One of the most dreaded diseases of our modern age isn't heart disease or even cancer. Instead, it's Alzheimer's disease and dementia. Now new research is indicating that by consuming fish oil, you can protect yourself from these conditions, revealed Fox News on Jan. 23.
Conducted at the University of South Dakota, the latest study revealed that individuals with higher blood levels of omega-3 fatty acids may have larger brain volumes in old age. Omega-3 fatty acids are found in fish oil and cold water fish, and the study is highly significant because a reduction in brain volume is linked to dementia and Alzheimer’s.
The research determined that women in the study who had higher levels of omega-3s had larger total brain volumes eight years later. Also important: MRIs revealed that higher levels of omega-3s were associated with increased volume in a specific brain region – the hippocampus.
“The hippocampus is known to be related to the progression of dementia,” said lead author Dr. Bill Harris, professor of medicine at Sanford School of Medicine at the University of South Dakota.
“As it shrinks, dementia becomes more of a problem. So we did find that people with higher omega-3s had higher volumes in the hippocampus – located right in the middle of the head, right at the top of the brain stem.”
What you should know to benefit from the study: Omega-3s consist of three types of fats:
- ALA, found in plant oils such as flax seed and canola
- EPA and DHA, found in marine oils
Although Harris said you can increase your intake of fish or take fish oil supplements, he emphasizes that the benefits are greatest if you enhance your diet with supplements made from EPA and DHA.
“[With ALA], in order for it to become effective, it has to be converted in the body after you eat it to these fish oil omega-3s,” Harris said. “That conversion process is very inefficient in most people, so you don’t really raise your omega-3 index by eating plant-based omega-3s.”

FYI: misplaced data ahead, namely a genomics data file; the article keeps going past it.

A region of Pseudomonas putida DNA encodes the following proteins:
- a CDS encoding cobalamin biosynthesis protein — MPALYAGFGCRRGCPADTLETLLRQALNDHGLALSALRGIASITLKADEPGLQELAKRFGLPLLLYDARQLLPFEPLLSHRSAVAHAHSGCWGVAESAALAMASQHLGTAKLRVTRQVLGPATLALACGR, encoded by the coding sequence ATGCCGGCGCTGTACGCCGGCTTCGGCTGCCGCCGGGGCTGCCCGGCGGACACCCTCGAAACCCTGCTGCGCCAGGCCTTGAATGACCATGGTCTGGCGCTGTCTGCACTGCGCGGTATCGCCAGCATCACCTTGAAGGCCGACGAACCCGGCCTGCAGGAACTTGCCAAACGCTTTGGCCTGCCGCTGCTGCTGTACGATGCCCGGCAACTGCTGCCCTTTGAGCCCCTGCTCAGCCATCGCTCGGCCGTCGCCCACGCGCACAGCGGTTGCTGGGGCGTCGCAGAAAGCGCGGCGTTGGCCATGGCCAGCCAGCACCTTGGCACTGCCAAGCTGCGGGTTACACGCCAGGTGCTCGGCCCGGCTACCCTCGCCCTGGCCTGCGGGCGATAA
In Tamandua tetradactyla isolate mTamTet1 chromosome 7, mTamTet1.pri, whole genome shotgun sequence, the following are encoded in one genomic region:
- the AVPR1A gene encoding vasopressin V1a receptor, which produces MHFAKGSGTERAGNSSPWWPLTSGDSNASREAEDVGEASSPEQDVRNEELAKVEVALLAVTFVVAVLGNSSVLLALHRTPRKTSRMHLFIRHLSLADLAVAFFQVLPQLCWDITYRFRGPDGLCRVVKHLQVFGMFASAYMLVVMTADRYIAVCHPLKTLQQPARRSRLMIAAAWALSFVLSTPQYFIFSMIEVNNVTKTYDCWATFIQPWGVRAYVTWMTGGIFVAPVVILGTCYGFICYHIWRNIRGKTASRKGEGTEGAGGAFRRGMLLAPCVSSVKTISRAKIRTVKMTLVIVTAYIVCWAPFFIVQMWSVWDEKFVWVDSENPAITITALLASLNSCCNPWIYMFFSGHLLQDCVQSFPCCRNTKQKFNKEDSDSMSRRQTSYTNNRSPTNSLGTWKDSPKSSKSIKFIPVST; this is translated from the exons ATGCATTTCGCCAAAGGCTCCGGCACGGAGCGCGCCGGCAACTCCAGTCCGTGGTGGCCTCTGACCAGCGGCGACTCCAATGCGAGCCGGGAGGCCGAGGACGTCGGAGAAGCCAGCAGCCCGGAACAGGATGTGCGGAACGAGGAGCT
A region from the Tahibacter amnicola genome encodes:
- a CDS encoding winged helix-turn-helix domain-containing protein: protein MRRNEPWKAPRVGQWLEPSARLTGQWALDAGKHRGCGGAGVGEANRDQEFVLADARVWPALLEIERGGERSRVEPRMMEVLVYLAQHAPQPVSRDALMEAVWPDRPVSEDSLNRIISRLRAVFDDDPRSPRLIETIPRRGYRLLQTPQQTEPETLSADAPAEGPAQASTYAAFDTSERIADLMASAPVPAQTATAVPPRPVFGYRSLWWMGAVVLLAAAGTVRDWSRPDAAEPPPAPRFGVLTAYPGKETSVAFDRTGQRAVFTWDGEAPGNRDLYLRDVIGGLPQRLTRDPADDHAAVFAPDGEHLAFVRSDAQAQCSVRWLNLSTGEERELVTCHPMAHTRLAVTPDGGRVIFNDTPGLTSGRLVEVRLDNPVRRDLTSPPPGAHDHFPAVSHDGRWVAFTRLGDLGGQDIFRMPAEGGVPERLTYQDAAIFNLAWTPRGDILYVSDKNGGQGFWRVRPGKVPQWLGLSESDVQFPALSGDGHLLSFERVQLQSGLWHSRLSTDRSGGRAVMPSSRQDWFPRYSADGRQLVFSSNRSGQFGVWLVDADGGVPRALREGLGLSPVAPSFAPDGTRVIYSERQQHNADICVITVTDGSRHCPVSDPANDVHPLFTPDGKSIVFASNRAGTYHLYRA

But what about other aspects of your diet? Are there certain foods, in addition to fish, to eat more of - and, conversely, foods to avoid? Neurologist Dr. David Perlmutter says that the answer is yes, referring to studies showing that a high fat, low carb diet can protect your brain from dementia and Alzheimer's disease while boosting weight loss.
He recently talked with Medscape to explore the science behind his best-selling book: "Grain Brain: The Surprising Truth about Wheat, Carbs, and Sugar--Your Brain's Silent Killers" (click for details).
Dr. Perlmutter says that a high fat diet that eliminates grains and sugar as well as reducing other carbohydrates can prevent or dramatically reduce your risk of dementia. He cited recent studies that support his views.
"A study published in August 2013 in the New England Journal of Medicine (NEJM) was very supportive, indicating that even subtle elevations of fasting blood sugar translates to dramatically increased risk for dementia," noted Dr. Perlmutter.
Referring to that study, he cited the conclusion: "Our results suggest that higher glucose levels may be a risk factor for dementia, even among persons without diabetes."
But there's a difference between associations and causality, pointed out Medscape. Dr. Perlmutter says he recognizes that truth, but believes that the evidence shows "a lower-carbohydrate diet is the right choice for the heart and the immune system. There's no downside to it."
When questioned as to the type of diet or intervention that he recommends to protect or slow the onset of dementia, Dr. Perlmutter doesn't hesitate: A high fat, low carb diet, he contends, is the winner.
"The data show that individuals with lower blood sugar levels have a lower risk for dementia. Therefore, we've got to keep blood sugar low. We do so by using the time-honored dietary intervention of a lower-carbohydrate, higher-fat diet," he declares. Learn more about "Grain Brain: The Surprising Truth about Wheat, Carbs, and Sugar--Your Brain's Silent Killers" by clicking here.
And to read an exclusive interview with Dr. Perlmutter, click here.